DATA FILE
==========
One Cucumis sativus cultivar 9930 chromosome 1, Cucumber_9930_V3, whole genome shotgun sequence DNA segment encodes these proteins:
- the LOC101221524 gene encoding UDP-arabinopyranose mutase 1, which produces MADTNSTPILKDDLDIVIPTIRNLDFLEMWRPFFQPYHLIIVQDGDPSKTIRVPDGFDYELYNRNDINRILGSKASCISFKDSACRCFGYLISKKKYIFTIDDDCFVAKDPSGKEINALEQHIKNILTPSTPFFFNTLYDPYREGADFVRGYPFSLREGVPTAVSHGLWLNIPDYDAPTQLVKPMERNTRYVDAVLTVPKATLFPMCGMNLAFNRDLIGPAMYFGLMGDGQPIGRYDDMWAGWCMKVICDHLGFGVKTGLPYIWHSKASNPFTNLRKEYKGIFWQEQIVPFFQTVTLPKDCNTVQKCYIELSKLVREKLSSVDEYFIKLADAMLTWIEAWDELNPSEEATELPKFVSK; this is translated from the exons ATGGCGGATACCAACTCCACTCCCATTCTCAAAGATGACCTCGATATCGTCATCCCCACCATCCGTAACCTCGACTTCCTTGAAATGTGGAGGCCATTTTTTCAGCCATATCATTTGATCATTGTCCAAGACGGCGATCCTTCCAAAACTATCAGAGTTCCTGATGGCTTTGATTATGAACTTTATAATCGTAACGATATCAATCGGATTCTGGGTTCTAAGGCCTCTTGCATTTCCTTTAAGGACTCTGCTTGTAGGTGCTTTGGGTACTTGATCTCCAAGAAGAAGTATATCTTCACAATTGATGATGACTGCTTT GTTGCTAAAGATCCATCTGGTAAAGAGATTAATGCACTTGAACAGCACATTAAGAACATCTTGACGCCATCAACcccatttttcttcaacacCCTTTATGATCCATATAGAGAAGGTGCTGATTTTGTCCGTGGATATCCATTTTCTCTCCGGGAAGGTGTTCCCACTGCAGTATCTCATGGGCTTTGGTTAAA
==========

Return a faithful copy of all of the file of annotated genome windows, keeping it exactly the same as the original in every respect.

One Cucumis sativus cultivar 9930 chromosome 1, Cucumber_9930_V3, whole genome shotgun sequence DNA segment encodes these proteins:
- the LOC101221524 gene encoding UDP-arabinopyranose mutase 1, which produces MADTNSTPILKDDLDIVIPTIRNLDFLEMWRPFFQPYHLIIVQDGDPSKTIRVPDGFDYELYNRNDINRILGSKASCISFKDSACRCFGYLISKKKYIFTIDDDCFVAKDPSGKEINALEQHIKNILTPSTPFFFNTLYDPYREGADFVRGYPFSLREGVPTAVSHGLWLNIPDYDAPTQLVKPMERNTRYVDAVLTVPKATLFPMCGMNLAFNRDLIGPAMYFGLMGDGQPIGRYDDMWAGWCMKVICDHLGFGVKTGLPYIWHSKASNPFTNLRKEYKGIFWQEQIVPFFQTVTLPKDCNTVQKCYIELSKLVREKLSSVDEYFIKLADAMLTWIEAWDELNPSEEATELPKFVSK; this is translated from the exons ATGGCGGATACCAACTCCACTCCCATTCTCAAAGATGACCTCGATATCGTCATCCCCACCATCCGTAACCTCGACTTCCTTGAAATGTGGAGGCCATTTTTTCAGCCATATCATTTGATCATTGTCCAAGACGGCGATCCTTCCAAAACTATCAGAGTTCCTGATGGCTTTGATTATGAACTTTATAATCGTAACGATATCAATCGGATTCTGGGTTCTAAGGCCTCTTGCATTTCCTTTAAGGACTCTGCTTGTAGGTGCTTTGGGTACTTGATCTCCAAGAAGAAGTATATCTTCACAATTGATGATGACTGCTTT GTTGCTAAAGATCCATCTGGTAAAGAGATTAATGCACTTGAACAGCACATTAAGAACATCTTGACGCCATCAACcccatttttcttcaacacCCTTTATGATCCATATAGAGAAGGTGCTGATTTTGTCCGTGGATATCCATTTTCTCTCCGGGAAGGTGTTCCCACTGCAGTATCTCATGGGCTTTGGTTAAA